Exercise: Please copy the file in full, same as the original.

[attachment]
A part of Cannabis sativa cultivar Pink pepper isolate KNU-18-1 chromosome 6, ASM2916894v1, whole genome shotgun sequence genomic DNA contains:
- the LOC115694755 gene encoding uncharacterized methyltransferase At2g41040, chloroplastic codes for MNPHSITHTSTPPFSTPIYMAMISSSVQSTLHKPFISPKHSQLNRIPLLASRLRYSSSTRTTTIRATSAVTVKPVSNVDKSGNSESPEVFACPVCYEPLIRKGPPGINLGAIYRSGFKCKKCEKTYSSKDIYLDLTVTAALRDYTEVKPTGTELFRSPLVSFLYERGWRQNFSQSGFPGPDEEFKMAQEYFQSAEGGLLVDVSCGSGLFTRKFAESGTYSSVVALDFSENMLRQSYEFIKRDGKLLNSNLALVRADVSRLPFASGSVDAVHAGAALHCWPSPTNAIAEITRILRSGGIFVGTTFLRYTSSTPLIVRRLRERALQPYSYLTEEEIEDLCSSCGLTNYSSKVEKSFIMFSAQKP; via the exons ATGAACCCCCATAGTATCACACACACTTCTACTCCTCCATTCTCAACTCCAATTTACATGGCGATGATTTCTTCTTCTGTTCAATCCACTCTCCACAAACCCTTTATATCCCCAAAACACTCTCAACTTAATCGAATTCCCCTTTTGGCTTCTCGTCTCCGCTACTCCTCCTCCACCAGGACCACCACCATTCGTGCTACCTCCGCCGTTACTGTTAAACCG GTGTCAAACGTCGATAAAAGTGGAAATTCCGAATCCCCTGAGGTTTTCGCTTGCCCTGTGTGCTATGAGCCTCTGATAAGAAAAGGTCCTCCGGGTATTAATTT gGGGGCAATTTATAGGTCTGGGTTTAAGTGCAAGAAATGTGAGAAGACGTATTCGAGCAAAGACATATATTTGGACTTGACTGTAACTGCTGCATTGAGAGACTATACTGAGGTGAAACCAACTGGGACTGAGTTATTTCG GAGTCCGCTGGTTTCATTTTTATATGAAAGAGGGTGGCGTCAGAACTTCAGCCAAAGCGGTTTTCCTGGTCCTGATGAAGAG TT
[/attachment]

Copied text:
A part of Cannabis sativa cultivar Pink pepper isolate KNU-18-1 chromosome 6, ASM2916894v1, whole genome shotgun sequence genomic DNA contains:
- the LOC115694755 gene encoding uncharacterized methyltransferase At2g41040, chloroplastic codes for MNPHSITHTSTPPFSTPIYMAMISSSVQSTLHKPFISPKHSQLNRIPLLASRLRYSSSTRTTTIRATSAVTVKPVSNVDKSGNSESPEVFACPVCYEPLIRKGPPGINLGAIYRSGFKCKKCEKTYSSKDIYLDLTVTAALRDYTEVKPTGTELFRSPLVSFLYERGWRQNFSQSGFPGPDEEFKMAQEYFQSAEGGLLVDVSCGSGLFTRKFAESGTYSSVVALDFSENMLRQSYEFIKRDGKLLNSNLALVRADVSRLPFASGSVDAVHAGAALHCWPSPTNAIAEITRILRSGGIFVGTTFLRYTSSTPLIVRRLRERALQPYSYLTEEEIEDLCSSCGLTNYSSKVEKSFIMFSAQKP; via the exons ATGAACCCCCATAGTATCACACACACTTCTACTCCTCCATTCTCAACTCCAATTTACATGGCGATGATTTCTTCTTCTGTTCAATCCACTCTCCACAAACCCTTTATATCCCCAAAACACTCTCAACTTAATCGAATTCCCCTTTTGGCTTCTCGTCTCCGCTACTCCTCCTCCACCAGGACCACCACCATTCGTGCTACCTCCGCCGTTACTGTTAAACCG GTGTCAAACGTCGATAAAAGTGGAAATTCCGAATCCCCTGAGGTTTTCGCTTGCCCTGTGTGCTATGAGCCTCTGATAAGAAAAGGTCCTCCGGGTATTAATTT gGGGGCAATTTATAGGTCTGGGTTTAAGTGCAAGAAATGTGAGAAGACGTATTCGAGCAAAGACATATATTTGGACTTGACTGTAACTGCTGCATTGAGAGACTATACTGAGGTGAAACCAACTGGGACTGAGTTATTTCG GAGTCCGCTGGTTTCATTTTTATATGAAAGAGGGTGGCGTCAGAACTTCAGCCAAAGCGGTTTTCCTGGTCCTGATGAAGAG TT